Most moments in Kolkata are average, insignificant and even occasionally monotonous. Just like home, they consist of work, laundry, cleaning, reading, napping, walking, grocery shopping and cooking. There are other moments, however, that are strange enough to shake me out of my complacency and remind me of where I really am- moments that are odd or profound enough to make you feel like you are living a movie. Or in India.
That was what Zach, Corrie, Tracey, Marissa, Kayla and I felt as we got off the train one Saturday afternoon. Wanting to go North, out of Kolkata, we took the first train available and jumped off two hours later in some rural area that started with an “L”. It was very quiet, almost deserted. Having grown accustomed to trains, car horns and other loud urban noises in Kolkata, it was strange to hear only the occasional bleating of a goat. There were round huts scattered around large fields of jute instead of plywood and tarp shanties built right on the sidewalk. Though, I did not see any sidewalks here either. A few who will remain nameless bravely trudged into the woods upon discovering that there was no bathroom.
We stood idly on the train platform trying to figure out what to do next. Since we were running out of time, we decided to sit and wait for the next train back to our apartment-whenever that was. The few people who did pass us stared even more intensely than normal. Those who live this far out must not see foreigners that often, I reasoned to myself, and paid no more attention to it. After a few minutes of waiting, a man from the other side of the tracks called out to us, asking where we were going. We told him, and he kindly explained that we were on the wrong side of the tracks. Thankful for the help, we moved over and sat down to wait. The crowd began to grow a little as more and more came to wait on the platform. An odd number of people were staring at us-even for India.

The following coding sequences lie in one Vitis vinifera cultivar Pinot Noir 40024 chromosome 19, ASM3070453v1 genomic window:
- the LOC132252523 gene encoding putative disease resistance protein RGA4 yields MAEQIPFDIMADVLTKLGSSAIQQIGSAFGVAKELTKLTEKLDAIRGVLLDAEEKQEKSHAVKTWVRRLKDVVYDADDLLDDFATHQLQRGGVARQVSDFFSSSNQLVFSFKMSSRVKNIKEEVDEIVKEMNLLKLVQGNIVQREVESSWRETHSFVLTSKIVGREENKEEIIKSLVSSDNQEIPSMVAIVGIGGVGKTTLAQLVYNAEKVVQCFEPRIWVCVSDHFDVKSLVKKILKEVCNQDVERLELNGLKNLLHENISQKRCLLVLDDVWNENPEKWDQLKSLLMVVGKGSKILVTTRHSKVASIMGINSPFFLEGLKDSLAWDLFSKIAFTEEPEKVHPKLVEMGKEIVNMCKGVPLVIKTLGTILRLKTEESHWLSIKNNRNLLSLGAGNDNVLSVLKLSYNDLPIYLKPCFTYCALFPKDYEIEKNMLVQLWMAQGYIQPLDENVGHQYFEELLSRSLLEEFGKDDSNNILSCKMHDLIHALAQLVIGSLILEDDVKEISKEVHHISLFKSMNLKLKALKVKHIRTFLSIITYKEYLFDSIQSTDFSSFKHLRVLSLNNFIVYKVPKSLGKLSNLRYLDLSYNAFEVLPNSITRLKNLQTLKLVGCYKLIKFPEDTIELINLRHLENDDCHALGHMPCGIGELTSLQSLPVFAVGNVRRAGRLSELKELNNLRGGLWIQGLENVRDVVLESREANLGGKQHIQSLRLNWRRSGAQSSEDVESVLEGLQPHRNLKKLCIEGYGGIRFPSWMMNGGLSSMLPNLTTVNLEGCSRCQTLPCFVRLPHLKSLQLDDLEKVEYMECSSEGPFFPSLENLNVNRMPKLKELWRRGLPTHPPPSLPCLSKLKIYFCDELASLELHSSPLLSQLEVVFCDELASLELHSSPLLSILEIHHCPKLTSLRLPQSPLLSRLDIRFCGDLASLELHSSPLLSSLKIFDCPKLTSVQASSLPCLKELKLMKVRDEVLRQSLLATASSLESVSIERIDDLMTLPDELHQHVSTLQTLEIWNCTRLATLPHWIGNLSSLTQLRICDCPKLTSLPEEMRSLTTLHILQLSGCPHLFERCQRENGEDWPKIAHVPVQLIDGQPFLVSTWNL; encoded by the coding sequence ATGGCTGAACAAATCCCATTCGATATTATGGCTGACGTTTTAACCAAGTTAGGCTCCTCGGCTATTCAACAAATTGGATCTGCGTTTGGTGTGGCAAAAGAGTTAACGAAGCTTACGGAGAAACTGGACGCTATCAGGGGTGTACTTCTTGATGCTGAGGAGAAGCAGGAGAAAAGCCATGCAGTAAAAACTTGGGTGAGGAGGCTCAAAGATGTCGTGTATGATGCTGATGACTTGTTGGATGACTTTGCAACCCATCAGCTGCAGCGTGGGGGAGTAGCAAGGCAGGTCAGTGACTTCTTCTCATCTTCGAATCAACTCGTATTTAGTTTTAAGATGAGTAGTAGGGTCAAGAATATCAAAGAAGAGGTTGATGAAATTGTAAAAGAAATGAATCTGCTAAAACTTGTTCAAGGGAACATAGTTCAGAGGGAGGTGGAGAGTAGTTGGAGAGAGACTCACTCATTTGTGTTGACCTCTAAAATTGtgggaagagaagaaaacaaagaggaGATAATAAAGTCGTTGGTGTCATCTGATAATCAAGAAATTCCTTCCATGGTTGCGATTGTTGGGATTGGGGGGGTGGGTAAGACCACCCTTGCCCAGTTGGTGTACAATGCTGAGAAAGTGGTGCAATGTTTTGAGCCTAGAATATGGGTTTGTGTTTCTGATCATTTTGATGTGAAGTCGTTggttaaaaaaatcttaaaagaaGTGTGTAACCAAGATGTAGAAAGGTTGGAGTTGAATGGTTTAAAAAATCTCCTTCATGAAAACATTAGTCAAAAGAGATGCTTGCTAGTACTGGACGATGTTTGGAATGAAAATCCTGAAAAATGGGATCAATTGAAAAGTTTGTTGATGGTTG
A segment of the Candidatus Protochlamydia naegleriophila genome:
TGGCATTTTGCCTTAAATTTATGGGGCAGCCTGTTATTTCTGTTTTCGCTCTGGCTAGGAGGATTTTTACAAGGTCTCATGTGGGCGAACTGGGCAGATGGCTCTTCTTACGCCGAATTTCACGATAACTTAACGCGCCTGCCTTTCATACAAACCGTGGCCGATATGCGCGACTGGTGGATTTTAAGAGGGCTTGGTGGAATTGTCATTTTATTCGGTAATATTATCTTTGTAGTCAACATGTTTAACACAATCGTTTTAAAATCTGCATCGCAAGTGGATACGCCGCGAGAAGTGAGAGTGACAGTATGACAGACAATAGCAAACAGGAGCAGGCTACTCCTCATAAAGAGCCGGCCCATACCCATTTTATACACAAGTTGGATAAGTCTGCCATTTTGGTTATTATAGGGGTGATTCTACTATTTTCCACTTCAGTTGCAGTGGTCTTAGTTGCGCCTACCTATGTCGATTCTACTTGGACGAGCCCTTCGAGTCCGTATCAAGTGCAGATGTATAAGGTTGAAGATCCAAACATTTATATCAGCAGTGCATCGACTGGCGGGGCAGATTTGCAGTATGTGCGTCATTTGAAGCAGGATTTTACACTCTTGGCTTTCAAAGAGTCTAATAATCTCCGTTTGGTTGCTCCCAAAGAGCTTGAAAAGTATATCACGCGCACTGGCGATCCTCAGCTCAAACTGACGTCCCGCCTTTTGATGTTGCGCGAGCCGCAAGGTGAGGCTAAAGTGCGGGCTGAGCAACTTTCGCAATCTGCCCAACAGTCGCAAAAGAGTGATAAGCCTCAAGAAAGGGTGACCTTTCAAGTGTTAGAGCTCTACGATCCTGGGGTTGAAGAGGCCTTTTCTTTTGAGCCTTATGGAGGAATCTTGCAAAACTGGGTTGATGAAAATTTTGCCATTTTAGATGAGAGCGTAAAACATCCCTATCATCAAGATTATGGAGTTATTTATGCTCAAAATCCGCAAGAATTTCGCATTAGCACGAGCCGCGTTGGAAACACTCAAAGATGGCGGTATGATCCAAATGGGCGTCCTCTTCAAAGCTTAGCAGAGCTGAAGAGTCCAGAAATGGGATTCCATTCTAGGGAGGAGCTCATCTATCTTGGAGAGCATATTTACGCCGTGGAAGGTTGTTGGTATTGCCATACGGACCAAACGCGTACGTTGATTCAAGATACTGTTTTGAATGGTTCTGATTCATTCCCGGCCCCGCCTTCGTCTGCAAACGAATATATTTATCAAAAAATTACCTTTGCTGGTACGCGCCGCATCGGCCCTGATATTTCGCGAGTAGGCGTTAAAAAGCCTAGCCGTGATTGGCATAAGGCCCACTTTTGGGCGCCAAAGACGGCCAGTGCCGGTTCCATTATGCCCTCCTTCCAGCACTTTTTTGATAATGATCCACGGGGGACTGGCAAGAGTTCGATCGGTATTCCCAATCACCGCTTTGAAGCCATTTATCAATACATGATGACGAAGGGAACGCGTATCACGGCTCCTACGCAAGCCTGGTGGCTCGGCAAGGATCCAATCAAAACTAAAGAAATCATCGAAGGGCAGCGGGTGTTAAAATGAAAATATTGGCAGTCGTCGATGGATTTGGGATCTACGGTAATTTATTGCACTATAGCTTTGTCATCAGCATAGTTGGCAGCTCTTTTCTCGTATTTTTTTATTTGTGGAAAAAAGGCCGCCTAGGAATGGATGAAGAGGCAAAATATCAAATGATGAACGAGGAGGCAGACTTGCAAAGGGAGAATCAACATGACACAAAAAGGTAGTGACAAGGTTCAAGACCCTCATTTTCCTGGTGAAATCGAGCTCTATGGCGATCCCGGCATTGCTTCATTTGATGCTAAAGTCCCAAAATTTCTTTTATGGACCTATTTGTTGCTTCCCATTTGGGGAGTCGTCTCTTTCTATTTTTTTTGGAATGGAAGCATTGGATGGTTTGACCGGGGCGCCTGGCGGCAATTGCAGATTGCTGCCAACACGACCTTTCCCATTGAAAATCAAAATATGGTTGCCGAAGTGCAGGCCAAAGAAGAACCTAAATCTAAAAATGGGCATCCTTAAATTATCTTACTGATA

The man approached us and asked where we were from. When we answered that we were Americans, he stepped closer and began speaking more quietly. That is good, he said. However, if anyone else was to ask that question we should not answer. This place was very remote, and everyone here is Muslim. They don’t like Americans or Christians very much, he explained, showing a little concern. Oops. We looked at each other awkwardly as the meaning of that sank in. The nice stranger assured us that we would be fine here waiting for the train, and then left us to stand further down the platform. No one bothered us as we waited. I looked around at the small staring crowd once again. Was it my imagination, or did I mistake hostility for intense curiosity earlier? Perhaps it wasn’t that they had never seen foreigners… maybe they just didn’t like them. I noticed the nice stranger check up on us from a distance a few times. None of us felt particularly threatened or in danger. Just unwelcome.
Twenty minutes later the train came. The kind stranger escorted us on, and even rode one stop with us before jumping off and disappearing into the crowd. We made it back to our apartment without so much as a glitch .Our thirty-minute stay in that place offered me a chance to step into a completely new experience. I had never seen hostility openly directed at me because of my race, ethnicity or religion. It was such a shocking thought as I realized how I had seen only the tiniest glimpse of something that thousands of other people must endure-even to a greater degree- on a daily basis. My slight desire to shrink away, to be invisible, to disappear, was a regular occurrence for many. Though India was a completely foreign country to me, I had never until that moment felt like I did not belong. There was no blending in, and I was reminded of that fact with every stare at that station. Being confronted with that reality day after day would make me want to bury my head in the sand. It is a strange and beautiful thing that India has the ability to introduce the deepest and hardest of thoughts from the briefest of encounters. Even the smallest of glimpses, I suppose, can go a long way.